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CAFOD report exposes deadly environmental and human rights abuses across Latin America

Indigenous women in La Guajira, Colombia, play a vital role in defending their land, livelihoods and water sources from large-scale mining.

Indigenous women in La Guajira, Colombia, play a vital role in defending their land, livelihoods and water sources from large-scale mining.

Source: CAFOD

Just weeks after G7 leaders renewed commitments to "safeguard the planet for future generations", a new report by CAFOD has found that they are falling dangerously short, as those on the frontlines of protecting the environment face unprecedented attacks.

The new report Protecting our common home: land and environmental human rights defenders (HRDs) in Latin America reveals a shocking pattern of environmental and human rights abuses that drastically impacts already underrepresented groups, including: women, indigenous, people of African descent, and small farming communities.

Many killings, threats, and attacks against HRDs have been linked to corporate activity, fallout from the coronavirus pandemic and growing inequality. Now, the defenders are calling on state and business leaders to step-up to protect people and planet.

"As a woman, I've suffered humiliation and discrimination", explained Victoria, an environmental defender from Peru where, since the start of the pandemic, nine indigenous leaders have been killed for defending the Peruvian Amazon.

"I have been criminalised for nine years of my life. I have suffered from psychological abuse, low self-esteem, harassment, and unemployment. Alongside personal stress, there's been the discrediting of my family."

Across Latin America, an unprecedented 264 killings were recorded in the region - the highest number worldwide. According to Frontline Defenders, over 40 per cent of these killings were linked to issues around land, indigenous rights, and the environment.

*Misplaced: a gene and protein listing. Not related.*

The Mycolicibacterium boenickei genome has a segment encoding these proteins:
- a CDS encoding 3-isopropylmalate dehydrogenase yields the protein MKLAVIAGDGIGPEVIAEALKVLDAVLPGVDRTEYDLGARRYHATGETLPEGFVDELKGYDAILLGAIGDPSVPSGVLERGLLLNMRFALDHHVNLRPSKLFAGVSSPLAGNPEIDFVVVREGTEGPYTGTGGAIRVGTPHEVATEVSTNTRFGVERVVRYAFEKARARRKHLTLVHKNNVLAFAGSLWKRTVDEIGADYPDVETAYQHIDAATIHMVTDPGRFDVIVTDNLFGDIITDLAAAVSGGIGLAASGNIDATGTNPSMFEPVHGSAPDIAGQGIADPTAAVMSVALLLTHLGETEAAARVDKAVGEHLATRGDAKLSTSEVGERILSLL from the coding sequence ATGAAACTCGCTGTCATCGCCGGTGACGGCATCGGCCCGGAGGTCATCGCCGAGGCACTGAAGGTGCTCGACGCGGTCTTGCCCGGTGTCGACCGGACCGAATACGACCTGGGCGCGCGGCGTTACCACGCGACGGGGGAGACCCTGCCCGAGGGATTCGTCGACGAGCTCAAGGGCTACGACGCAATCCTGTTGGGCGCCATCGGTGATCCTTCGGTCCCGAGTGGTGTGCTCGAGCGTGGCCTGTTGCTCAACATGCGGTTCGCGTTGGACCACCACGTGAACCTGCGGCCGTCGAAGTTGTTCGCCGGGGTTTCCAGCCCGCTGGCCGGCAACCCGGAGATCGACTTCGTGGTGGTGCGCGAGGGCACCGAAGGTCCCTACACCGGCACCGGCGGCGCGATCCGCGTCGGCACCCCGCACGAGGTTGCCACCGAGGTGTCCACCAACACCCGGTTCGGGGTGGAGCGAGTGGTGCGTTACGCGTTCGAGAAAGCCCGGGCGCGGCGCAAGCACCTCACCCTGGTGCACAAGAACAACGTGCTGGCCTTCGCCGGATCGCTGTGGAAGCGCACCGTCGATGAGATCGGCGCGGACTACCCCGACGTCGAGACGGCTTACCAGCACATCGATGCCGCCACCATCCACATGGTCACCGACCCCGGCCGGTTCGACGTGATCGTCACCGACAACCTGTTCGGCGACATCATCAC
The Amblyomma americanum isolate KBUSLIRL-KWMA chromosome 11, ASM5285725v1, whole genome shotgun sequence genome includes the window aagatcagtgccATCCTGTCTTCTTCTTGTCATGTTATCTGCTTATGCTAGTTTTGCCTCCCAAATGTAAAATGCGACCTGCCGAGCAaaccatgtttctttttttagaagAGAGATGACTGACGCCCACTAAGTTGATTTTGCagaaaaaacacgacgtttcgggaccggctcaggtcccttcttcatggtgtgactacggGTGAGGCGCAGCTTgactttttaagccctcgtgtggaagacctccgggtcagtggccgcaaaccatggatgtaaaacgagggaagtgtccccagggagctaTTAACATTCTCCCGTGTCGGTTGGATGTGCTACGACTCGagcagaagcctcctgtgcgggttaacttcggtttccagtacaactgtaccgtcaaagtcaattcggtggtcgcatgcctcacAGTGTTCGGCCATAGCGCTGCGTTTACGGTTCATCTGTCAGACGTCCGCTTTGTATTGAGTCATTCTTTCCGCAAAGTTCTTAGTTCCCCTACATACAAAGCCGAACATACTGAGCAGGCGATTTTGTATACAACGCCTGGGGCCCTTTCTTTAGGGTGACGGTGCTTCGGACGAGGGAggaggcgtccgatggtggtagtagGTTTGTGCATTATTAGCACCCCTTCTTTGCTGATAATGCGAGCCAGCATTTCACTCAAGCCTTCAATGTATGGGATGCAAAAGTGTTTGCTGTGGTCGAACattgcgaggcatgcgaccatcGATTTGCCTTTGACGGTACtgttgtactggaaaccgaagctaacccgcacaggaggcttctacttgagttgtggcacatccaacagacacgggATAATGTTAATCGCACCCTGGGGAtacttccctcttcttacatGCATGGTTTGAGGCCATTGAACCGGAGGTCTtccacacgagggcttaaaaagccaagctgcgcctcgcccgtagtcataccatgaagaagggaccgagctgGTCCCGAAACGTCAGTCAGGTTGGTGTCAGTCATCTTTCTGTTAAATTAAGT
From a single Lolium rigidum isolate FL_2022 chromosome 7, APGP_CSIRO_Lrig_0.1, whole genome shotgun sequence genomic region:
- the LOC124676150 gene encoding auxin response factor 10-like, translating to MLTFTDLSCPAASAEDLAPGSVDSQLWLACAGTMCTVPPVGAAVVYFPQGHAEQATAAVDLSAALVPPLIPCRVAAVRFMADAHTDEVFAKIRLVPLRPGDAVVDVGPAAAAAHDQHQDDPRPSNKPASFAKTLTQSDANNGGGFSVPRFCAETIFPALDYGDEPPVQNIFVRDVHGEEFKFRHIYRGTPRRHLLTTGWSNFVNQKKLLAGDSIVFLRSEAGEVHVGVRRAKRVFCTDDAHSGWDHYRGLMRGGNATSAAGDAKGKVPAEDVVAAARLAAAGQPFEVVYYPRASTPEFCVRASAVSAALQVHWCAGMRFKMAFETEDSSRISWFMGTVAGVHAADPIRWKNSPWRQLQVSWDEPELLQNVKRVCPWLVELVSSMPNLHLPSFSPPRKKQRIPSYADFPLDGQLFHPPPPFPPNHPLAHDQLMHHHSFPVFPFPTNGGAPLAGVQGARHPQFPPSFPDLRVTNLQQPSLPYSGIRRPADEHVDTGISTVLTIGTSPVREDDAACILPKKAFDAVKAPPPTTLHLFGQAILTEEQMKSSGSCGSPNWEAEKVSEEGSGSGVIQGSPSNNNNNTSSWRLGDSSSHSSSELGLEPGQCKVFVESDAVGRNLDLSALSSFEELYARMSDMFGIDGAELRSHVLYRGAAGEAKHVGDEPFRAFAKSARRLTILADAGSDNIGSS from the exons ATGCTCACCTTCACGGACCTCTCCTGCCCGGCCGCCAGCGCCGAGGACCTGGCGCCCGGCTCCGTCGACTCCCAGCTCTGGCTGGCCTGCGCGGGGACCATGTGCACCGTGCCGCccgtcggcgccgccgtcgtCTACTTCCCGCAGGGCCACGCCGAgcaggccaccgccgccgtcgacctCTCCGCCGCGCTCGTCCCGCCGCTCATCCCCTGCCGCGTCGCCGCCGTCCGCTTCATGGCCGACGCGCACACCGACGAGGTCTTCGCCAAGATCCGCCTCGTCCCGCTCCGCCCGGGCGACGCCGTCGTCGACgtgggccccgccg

Despite the increasingly hostile environment, HRDs are finding innovative ways of resisting harmful state and corporate activity, including collective mobilisation and international advocacy, which is helping them to push for change. More support, however, is needed.

"For me, defending territories means defending life," said Juana, an environmental human rights defender in Guapinol, Honduras, where eight HRDs have spent more than 22 months in jail for defending national park rivers against mining projects.

Throughout Latin America, communities rely on the land, water and forests to survive, with many working to safeguard the planet and its natural resources for future generations.

However, unequal access to and control over land is a key element of the deeply rooted and growing inequality across the region. According to the UN, in 2020, 209 million people - over a third of Latin America's population - lived in poverty, an increase of 22 million on the previous year.

This inequality and exclusion, paired with the knock-on effects of the COVID-19 pandemic, is helping to feed the perpetual cycle of environmental attacks against HRDs and their communities.

"In every corner of the globe, land and environmental HRDs are under attack" explained co-author of the report and CAFOD's Latin America representative, Emily Mulville. "But these attacks are particularly acute in Latin America. Faced with massive inequality and widespread impunity, they suffer violence, criminalisation, and stigmatisation, often with nowhere to turn for protection. This reality is unacceptable, outrageous and deadly."

The charity is calling for urgent preventative action from UK and EU governments as "international governments, bodies, and businesses all have a responsibility to prevent and end abuses in the supply chains of multinational companies operating in Latin America," Mulville continued.

"Human rights defenders help to keep governments and businesses in check, ensure that models of development put people ahead of profit, and protect our planet.

"And, only by tackling the drivers of these attacks - including the powerful political and economic forces profiting from their land, water and forests - can we protect these courageous men and women who are risking their lives to save the planet for us all."

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Download the report here:


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